That’s why I’m starting this blog. I decided it as I was finishing up my run. I grabbed my DSLR camera and started thinking of blog titles immediately after. I’m on the way somewhere, I’m just not sure where. I want to share those adventures – those triumphs and failures – here. Thank you for reading and I’ll see you next time.


Run Date: Saturday, June 18th, 2017

Distance: 4.01 miles

Pace: 7:08/mile

Overall Time: 28:33

Yes, the back of my shirt did have the word “storm” on it. Not planned, but still stupidly funny.

The 7mm Experiment And The Increase In Abduction

I’ve been waging war with my Illotibial Band on and off for nearly 6 years now. It’s been a hard fought series of battles where I only won by the skin of my teeth on occassion, but mainly had loss after loss. Back when I was oriognally sidelined with Illlotibial Band Syndrome back in the summer of 2012, I had no idea what was wrong. The outside of left knee became so inflammed over the course of a week that I could NOT run without excruciating pain and the feeling of my knee contantly about to give out. I dropped from 85 miles a week to virtually 0 instantly.
Nearly 9 months later, after hundreds of hours of rolling the outside of leg with a foam roller on top of weighted leg lifting exersizes, I finally got a corticosteroid injection in the outside of both knees (both were now chronically in pain at all hours of the day and night). Let me tell you, there are few things more frightening for a runner than a needle going what seems like 2 inches into a knee joint. A few weeks later the pain was gone, but ever since then I’ve had times that it’s flamed up again for short periods, as well as phantom pain that creeps into my hips on occasion.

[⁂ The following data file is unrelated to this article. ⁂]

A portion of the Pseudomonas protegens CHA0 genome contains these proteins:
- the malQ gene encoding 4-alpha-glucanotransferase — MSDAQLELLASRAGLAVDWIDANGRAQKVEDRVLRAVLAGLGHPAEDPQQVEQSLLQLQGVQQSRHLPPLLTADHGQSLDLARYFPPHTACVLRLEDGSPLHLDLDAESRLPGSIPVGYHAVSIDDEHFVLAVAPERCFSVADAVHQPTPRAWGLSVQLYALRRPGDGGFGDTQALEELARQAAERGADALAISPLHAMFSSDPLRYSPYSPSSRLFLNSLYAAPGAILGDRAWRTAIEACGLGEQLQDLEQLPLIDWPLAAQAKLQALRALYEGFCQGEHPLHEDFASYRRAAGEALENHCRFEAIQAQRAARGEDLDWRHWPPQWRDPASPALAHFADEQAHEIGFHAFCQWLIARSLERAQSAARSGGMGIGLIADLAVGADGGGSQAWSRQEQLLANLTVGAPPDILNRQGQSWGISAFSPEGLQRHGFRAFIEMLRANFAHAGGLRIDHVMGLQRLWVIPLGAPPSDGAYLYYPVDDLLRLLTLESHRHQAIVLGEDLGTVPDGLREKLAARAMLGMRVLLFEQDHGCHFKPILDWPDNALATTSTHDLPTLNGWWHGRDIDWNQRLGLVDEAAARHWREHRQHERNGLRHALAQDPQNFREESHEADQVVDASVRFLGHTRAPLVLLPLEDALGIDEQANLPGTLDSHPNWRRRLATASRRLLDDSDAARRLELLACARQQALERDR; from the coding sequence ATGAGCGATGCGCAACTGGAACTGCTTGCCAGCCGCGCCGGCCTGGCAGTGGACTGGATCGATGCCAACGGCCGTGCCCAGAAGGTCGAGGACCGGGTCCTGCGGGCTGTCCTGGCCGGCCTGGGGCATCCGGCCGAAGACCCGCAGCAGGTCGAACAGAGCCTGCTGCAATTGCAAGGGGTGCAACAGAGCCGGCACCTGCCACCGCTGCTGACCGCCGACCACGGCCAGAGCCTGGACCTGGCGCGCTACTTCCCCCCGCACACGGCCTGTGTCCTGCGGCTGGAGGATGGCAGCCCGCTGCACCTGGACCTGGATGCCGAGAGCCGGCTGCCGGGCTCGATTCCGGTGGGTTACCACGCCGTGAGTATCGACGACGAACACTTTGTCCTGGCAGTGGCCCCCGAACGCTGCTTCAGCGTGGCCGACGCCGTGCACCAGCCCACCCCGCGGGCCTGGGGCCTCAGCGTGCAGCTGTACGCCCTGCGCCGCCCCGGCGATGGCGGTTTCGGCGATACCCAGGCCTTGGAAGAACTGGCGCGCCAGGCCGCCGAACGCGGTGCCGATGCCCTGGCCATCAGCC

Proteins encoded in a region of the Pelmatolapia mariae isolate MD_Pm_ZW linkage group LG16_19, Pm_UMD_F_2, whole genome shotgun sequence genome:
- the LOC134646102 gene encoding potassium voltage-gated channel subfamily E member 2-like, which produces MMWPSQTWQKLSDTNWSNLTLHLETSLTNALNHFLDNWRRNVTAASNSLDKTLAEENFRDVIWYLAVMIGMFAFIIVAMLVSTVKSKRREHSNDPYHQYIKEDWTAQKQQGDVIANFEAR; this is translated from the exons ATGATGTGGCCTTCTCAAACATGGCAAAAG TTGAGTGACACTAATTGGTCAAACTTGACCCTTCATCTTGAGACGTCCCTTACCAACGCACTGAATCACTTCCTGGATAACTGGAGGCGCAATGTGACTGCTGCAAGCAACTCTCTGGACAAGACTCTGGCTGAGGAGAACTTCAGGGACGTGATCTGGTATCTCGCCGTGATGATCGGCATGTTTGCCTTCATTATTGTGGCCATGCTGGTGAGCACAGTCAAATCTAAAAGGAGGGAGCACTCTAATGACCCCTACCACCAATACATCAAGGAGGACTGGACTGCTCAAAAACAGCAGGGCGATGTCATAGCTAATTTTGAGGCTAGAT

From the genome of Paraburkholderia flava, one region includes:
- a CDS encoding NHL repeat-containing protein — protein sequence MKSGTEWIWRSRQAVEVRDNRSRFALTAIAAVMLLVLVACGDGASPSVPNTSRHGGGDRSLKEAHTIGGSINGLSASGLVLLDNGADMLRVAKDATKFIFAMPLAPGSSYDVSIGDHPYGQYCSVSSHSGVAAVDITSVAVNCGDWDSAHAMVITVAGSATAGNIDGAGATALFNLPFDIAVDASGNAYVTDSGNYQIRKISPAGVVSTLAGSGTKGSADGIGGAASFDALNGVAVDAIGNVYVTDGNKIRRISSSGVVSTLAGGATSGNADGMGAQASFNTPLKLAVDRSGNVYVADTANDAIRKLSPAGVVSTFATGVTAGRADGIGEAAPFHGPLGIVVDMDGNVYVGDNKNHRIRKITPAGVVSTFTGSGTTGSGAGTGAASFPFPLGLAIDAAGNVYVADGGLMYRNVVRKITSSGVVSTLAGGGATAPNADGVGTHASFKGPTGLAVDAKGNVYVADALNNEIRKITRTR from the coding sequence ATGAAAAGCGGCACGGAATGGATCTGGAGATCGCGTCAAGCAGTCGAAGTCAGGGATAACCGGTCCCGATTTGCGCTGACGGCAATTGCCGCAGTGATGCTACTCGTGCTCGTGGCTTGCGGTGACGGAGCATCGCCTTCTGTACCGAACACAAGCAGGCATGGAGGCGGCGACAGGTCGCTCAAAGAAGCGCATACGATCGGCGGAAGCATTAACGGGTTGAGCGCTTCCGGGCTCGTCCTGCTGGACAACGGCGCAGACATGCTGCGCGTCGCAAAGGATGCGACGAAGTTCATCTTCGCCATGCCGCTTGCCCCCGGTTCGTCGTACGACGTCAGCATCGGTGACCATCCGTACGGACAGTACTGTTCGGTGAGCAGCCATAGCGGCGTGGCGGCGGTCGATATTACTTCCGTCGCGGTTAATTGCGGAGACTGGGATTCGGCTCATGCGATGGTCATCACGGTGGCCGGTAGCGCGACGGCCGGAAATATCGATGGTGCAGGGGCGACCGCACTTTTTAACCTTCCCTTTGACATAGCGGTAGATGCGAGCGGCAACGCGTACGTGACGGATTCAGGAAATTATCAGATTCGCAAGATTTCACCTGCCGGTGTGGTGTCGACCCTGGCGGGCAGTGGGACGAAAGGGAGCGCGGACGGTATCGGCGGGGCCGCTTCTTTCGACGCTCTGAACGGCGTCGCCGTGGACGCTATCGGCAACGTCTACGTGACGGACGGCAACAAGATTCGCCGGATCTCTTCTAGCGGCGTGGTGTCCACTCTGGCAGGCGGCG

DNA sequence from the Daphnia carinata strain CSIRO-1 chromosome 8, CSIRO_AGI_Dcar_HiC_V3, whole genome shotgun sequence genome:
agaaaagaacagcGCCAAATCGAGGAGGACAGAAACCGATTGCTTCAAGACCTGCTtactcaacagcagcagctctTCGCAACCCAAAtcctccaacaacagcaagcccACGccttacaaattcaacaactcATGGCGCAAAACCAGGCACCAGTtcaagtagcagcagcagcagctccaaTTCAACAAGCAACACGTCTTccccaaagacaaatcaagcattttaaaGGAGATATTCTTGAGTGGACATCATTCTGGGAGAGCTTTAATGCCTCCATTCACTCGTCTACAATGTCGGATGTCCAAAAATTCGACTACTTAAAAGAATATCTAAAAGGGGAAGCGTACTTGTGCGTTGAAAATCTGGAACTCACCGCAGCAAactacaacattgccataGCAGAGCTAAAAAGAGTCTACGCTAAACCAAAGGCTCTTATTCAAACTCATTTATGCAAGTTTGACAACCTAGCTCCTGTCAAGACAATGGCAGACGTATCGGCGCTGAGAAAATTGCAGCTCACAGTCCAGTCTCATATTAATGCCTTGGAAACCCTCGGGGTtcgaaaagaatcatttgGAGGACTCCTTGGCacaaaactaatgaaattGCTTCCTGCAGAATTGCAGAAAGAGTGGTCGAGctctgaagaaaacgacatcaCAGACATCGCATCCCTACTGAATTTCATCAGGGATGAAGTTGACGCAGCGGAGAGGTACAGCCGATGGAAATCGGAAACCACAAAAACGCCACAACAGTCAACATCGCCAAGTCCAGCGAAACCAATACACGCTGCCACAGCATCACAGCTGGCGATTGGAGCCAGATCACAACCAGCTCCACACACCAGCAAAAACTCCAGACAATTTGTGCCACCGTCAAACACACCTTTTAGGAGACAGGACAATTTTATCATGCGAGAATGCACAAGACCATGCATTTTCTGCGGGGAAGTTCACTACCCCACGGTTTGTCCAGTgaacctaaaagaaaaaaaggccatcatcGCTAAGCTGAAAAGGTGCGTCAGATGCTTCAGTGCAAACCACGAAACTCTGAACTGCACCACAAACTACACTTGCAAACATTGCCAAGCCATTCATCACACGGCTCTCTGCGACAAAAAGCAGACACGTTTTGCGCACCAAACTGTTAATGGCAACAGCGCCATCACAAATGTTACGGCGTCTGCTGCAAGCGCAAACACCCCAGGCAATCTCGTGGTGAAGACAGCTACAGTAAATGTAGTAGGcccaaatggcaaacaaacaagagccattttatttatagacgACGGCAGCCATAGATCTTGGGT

I’ve never been able to go over 55 miles a week since then without some kind of injury – crippling for a 5k-10k specialist. I’ve only run near my PR of 14:33 on the track once (in the only track 5k I’ve run since then) when I ran 14:37 off of only 6 weeks of training at 50% of my previous mileage. When I ran that 14:37, I aggravated my tender left calf and walked away with a season-ending strain.
The point is that I’ve had all kinds of nagging pains in my left leg since my first year of college in 2011-2012, and a lot of them can be linked to my I T Band, a thick strand of fascial tissue that runs the length of the femur, located on the outside of the leg. I’ve been doing a lot of research on this lately, and I’ve come to the conclusion that my issue may have something to do with the fact that I wear a 7mm heel lift in my left shoe to offset my leg length differencial. My left leg is 7mm shorter than my right leg (if you include my very slight scoliosis, there is a 9mm difference). All of the research I’ve been doing is pointing to the fact that there is no consensus that heel lifts help prevent injuries, and in some cases they seem to cause more problems than solutions in athletes.
I never ran in a heel lift until midway through my freshman year in college, despite knowing there was a difference in my leg lengths much earlier. So I took out my 7mm heel lift 3 days ago and followed that with a lot of stretching.   Hopefully my legs can realign and I may see some relief over time. I have nothing to lose. That is my 7mm experiment. So far I’ve had no issues besides some initial tightness in my left shin.
Oh and I’m also doing tons of abduction workouts (hip drops, clams, side-laying leg lifts, etc) to strengthen my hips.  For context, I’m currently running roughly 22 miles a week over 6 days and I haven’t changed my mileage at all during this experiment. We will see if this one simple trick works fam. Thanks for reading.